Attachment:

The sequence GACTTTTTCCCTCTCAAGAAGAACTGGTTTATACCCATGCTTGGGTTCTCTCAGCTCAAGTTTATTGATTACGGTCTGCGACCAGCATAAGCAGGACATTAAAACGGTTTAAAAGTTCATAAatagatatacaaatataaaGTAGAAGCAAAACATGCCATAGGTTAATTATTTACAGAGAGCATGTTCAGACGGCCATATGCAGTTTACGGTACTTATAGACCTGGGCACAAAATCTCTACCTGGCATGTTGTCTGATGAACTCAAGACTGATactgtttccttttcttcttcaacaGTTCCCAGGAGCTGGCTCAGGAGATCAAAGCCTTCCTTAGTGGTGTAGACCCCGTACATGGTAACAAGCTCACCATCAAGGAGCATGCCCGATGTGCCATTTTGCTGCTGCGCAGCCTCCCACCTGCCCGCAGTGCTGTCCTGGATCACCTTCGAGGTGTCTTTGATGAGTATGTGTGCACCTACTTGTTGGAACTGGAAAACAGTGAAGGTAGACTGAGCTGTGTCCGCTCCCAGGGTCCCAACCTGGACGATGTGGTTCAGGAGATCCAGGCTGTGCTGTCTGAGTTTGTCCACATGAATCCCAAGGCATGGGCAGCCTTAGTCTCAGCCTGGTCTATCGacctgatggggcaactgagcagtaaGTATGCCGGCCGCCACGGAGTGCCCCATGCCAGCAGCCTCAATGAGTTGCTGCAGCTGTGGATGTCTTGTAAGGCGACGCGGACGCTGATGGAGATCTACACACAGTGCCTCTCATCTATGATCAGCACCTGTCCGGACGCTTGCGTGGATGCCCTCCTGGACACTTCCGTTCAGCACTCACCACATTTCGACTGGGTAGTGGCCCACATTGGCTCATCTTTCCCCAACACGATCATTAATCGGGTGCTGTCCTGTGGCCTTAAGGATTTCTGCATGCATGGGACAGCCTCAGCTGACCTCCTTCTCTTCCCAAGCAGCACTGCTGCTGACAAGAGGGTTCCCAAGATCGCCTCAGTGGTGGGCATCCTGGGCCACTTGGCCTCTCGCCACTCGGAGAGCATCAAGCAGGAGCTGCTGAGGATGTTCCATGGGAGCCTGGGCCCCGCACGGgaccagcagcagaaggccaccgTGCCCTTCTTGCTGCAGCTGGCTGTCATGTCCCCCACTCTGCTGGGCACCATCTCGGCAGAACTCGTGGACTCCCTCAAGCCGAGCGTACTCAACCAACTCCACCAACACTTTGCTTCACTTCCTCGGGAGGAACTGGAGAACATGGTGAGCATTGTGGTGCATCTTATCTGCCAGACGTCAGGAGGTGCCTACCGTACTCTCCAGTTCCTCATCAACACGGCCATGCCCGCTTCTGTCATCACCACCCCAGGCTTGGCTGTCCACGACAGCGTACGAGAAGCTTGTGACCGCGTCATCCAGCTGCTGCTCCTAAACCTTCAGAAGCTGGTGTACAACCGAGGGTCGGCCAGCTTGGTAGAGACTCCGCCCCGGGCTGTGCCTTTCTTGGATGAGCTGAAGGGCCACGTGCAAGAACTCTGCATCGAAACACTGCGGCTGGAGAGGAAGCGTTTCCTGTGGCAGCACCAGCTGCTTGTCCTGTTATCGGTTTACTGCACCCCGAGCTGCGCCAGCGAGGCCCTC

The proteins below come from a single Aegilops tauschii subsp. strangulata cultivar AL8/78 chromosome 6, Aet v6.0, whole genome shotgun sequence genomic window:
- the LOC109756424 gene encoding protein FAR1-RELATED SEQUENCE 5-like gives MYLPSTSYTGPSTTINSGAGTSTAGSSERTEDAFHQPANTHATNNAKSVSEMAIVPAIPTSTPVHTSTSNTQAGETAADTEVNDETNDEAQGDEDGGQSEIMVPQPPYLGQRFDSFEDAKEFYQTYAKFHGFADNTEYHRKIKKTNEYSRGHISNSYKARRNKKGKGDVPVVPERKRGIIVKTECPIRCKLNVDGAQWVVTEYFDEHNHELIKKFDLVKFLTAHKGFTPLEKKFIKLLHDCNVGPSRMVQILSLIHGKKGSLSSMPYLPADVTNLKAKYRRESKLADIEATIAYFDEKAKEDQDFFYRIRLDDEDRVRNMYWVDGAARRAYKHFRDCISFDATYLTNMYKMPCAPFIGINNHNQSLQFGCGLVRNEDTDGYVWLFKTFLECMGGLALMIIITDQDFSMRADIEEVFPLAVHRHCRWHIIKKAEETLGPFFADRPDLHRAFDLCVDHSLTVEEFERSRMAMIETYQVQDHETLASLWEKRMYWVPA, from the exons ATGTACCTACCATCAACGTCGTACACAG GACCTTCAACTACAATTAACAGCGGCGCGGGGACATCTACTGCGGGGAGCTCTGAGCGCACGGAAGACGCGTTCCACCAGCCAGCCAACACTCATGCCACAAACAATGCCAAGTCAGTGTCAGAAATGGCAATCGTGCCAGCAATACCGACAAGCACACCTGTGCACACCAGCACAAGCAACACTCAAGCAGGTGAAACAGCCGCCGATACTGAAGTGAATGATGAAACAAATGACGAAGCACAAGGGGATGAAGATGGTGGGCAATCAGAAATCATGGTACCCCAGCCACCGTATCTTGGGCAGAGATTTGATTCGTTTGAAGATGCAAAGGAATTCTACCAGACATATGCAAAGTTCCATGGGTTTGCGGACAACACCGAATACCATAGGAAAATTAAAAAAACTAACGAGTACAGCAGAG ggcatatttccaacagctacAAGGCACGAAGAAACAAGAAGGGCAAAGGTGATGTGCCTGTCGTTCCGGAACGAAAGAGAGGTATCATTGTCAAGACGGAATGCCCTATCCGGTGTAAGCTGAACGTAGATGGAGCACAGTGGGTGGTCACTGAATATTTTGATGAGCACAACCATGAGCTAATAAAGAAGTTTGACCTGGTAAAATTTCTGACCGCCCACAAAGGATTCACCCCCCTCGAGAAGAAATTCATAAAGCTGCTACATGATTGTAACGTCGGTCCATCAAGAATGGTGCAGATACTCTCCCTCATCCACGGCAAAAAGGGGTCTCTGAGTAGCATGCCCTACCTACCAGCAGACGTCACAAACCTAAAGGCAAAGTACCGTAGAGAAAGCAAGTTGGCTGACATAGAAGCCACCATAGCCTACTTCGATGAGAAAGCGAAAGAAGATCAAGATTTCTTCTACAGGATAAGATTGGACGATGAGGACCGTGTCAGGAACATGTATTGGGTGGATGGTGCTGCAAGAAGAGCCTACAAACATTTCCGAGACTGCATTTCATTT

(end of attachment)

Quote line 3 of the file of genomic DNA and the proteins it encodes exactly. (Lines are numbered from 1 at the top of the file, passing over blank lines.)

- the LOC109756424 gene encoding protein FAR1-RELATED SEQUENCE 5-like gives MYLPSTSYTGPSTTINSGAGTSTAGSSERTEDAFHQPANTHATNNAKSVSEMAIVPAIPTSTPVHTSTSNTQAGETAADTEVNDETNDEAQGDEDGGQSEIMVPQPPYLGQRFDSFEDAKEFYQTYAKFHGFADNTEYHRKIKKTNEYSRGHISNSYKARRNKKGKGDVPVVPERKRGIIVKTECPIRCKLNVDGAQWVVTEYFDEHNHELIKKFDLVKFLTAHKGFTPLEKKFIKLLHDCNVGPSRMVQILSLIHGKKGSLSSMPYLPADVTNLKAKYRRESKLADIEATIAYFDEKAKEDQDFFYRIRLDDEDRVRNMYWVDGAARRAYKHFRDCISFDATYLTNMYKMPCAPFIGINNHNQSLQFGCGLVRNEDTDGYVWLFKTFLECMGGLALMIIITDQDFSMRADIEEVFPLAVHRHCRWHIIKKAEETLGPFFADRPDLHRAFDLCVDHSLTVEEFERSRMAMIETYQVQDHETLASLWEKRMYWVPA, from the exons ATGTACCTACCATCAACGTCGTACACAG GACCTTCAACTACAATTAACAGCGGCGCGGGGACATCTACTGCGGGGAGCTCTGAGCGCACGGAAGACGCGTTCCACCAGCCAGCCAACACTCATGCCACAAACAATGCCAAGTCAGTGTCAGAAATGGCAATCGTGCCAGCAATACCGACAAGCACACCTGTGCACACCAGCACAAGCAACACTCAAGCAGGTGAAACAGCCGCCGATACTGAAGTGAATGATGAAACAAATGACGAAGCACAAGGGGATGAAGATGGTGGGCAATCAGAAATCATGGTACCCCAGCCACCGTATCTTGGGCAGAGATTTGATTCGTTTGAAGATGCAAAGGAATTCTACCAGACATATGCAAAGTTCCATGGGTTTGCGGACAACACCGAATACCATAGGAAAATTAAAAAAACTAACGAGTACAGCAGAG ggcatatttccaacagctacAAGGCACGAAGAAACAAGAAGGGCAAAGGTGATGTGCCTGTCGTTCCGGAACGAAAGAGAGGTATCATTGTCAAGACGGAATGCCCTATCCGGTGTAAGCTGAACGTAGATGGAGCACAGTGGGTGGTCACTGAATATTTTGATGAGCACAACCATGAGCTAATAAAGAAGTTTGACCTGGTAAAATTTCTGACCGCCCACAAAGGATTCACCCCCCTCGAGAAGAAATTCATAAAGCTGCTACATGATTGTAACGTCGGTCCATCAAGAATGGTGCAGATACTCTCCCTCATCCACGGCAAAAAGGGGTCTCTGAGTAGCATGCCCTACCTACCAGCAGACGTCACAAACCTAAAGGCAAAGTACCGTAGAGAAAGCAAGTTGGCTGACATAGAAGCCACCATAGCCTACTTCGATGAGAAAGCGAAAGAAGATCAAGATTTCTTCTACAGGATAAGATTGGACGATGAGGACCGTGTCAGGAACATGTATTGGGTGGATGGTGCTGCAAGAAGAGCCTACAAACATTTCCGAGACTGCATTTCATTT